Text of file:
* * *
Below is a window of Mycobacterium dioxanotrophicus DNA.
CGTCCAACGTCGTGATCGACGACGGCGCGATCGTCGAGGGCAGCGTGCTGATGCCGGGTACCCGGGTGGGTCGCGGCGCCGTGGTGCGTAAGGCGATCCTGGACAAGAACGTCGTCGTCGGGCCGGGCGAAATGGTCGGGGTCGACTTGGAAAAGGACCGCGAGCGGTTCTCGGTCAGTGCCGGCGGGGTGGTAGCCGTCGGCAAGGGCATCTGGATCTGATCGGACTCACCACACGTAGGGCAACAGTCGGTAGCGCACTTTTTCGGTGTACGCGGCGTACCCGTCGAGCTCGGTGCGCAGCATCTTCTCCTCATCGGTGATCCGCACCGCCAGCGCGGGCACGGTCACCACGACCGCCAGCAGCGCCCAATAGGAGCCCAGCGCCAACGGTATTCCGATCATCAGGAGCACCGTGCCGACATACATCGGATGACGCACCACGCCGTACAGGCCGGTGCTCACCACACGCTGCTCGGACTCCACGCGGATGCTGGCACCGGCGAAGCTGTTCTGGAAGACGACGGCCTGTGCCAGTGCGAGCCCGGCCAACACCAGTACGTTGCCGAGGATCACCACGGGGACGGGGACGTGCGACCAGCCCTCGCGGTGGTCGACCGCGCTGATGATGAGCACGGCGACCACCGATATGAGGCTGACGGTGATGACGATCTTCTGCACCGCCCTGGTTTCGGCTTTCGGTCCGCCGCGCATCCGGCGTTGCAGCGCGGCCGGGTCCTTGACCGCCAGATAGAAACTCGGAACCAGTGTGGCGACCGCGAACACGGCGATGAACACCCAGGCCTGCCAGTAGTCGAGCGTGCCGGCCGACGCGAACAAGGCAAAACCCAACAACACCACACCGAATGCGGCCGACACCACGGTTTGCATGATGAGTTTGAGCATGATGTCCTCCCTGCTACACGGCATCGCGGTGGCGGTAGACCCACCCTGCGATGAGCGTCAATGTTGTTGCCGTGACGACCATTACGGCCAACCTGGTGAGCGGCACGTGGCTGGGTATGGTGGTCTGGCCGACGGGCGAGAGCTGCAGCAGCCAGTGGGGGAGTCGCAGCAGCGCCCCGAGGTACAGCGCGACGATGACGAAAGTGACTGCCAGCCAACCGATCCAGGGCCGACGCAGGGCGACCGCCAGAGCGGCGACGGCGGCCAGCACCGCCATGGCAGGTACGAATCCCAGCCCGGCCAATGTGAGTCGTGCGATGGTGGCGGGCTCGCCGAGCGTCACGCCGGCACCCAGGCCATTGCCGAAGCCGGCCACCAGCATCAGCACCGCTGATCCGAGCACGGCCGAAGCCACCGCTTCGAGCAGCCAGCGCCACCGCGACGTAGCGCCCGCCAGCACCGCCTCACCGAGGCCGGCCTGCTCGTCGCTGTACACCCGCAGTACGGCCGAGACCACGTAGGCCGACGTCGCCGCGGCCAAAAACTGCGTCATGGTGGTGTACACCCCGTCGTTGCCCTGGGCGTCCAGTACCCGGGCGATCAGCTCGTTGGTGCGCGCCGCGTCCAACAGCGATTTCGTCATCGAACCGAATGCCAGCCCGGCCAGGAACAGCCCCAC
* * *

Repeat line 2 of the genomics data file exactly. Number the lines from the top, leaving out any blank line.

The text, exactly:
CGTCCAACGTCGTGATCGACGACGGCGCGATCGTCGAGGGCAGCGTGCTGATGCCGGGTACCCGGGTGGGTCGCGGCGCCGTGGTGCGTAAGGCGATCCTGGACAAGAACGTCGTCGTCGGGCCGGGCGAAATGGTCGGGGTCGACTTGGAAAAGGACCGCGAGCGGTTCTCGGTCAGTGCCGGCGGGGTGGTAGCCGTCGGCAAGGGCATCTGGATCTGATCGGACTCACCACACGTAGGGCAACAGTCGGTAGCGCACTTTTTCGGTGTACGCGGCGTACCCGTCGAGCTCGGTGCGCAGCATCTTCTCCTCATCGGTGATCCGCACCGCCAGCGCGGGCACGGTCACCACGACCGCCAGCAGCGCCCAATAGGAGCCCAGCGCCAACGGTATTCCGATCATCAGGAGCACCGTGCCGACATACATCGGATGACGCACCACGCCGTACAGGCCGGTGCTCACCACACGCTGCTCGGACTCCACGCGGATGCTGGCACCGGCGAAGCTGTTCTGGAAGACGACGGCCTGTGCCAGTGCGAGCCCGGCCAACACCAGTACGTTGCCGAGGATCACCACGGGGACGGGGACGTGCGACCAGCCCTCGCGGTGGTCGACCGCGCTGATGATGAGCACGGCGACCACCGATATGAGGCTGACGGTGATGACGATCTTCTGCACCGCCCTGGTTTCGGCTTTCGGTCCGCCGCGCATCCGGCGTTGCAGCGCGGCCGGGTCCTTGACCGCCAGATAGAAACTCGGAACCAGTGTGGCGACCGCGAACACGGCGATGAACACCCAGGCCTGCCAGTAGTCGAGCGTGCCGGCCGACGCGAACAAGGCAAAACCCAACAACACCACACCGAATGCGGCCGACACCACGGTTTGCATGATGAGTTTGAGCATGATGTCCTCCCTGCTACACGGCATCGCGGTGGCGGTAGACCCACCCTGCGATGAGCGTCAATGTTGTTGCCGTGACGACCATTACGGCCAACCTGGTGAGCGGCACGTGGCTGGGTATGGTGGTCTGGCCGACGGGCGAGAGCTGCAGCAGCCAGTGGGGGAGTCGCAGCAGCGCCCCGAGGTACAGCGCGACGATGACGAAAGTGACTGCCAGCCAACCGATCCAGGGCCGACGCAGGGCGACCGCCAGAGCGGCGACGGCGGCCAGCACCGCCATGGCAGGTACGAATCCCAGCCCGGCCAATGTGAGTCGTGCGATGGTGGCGGGCTCGCCGAGCGTCACGCCGGCACCCAGGCCATTGCCGAAGCCGGCCACCAGCATCAGCACCGCTGATCCGAGCACGGCCGAAGCCACCGCTTCGAGCAGCCAGCGCCACCGCGACGTAGCGCCCGCCAGCACCGCCTCACCGAGGCCGGCCTGCTCGTCGCTGTACACCCGCAGTACGGCCGAGACCACGTAGGCCGACGTCGCCGCGGCCAAAAACTGCGTCATGGTGGTGTACACCCCGTCGTTGCCCTGGGCGTCCAGTACCCGGGCGATCAGCTCGTTGGTGCGCGCCGCGTCCAACAGCGATTTCGTCATCGAACCGAATGCCAGCCCGGCCAGGAACAGCCCCAC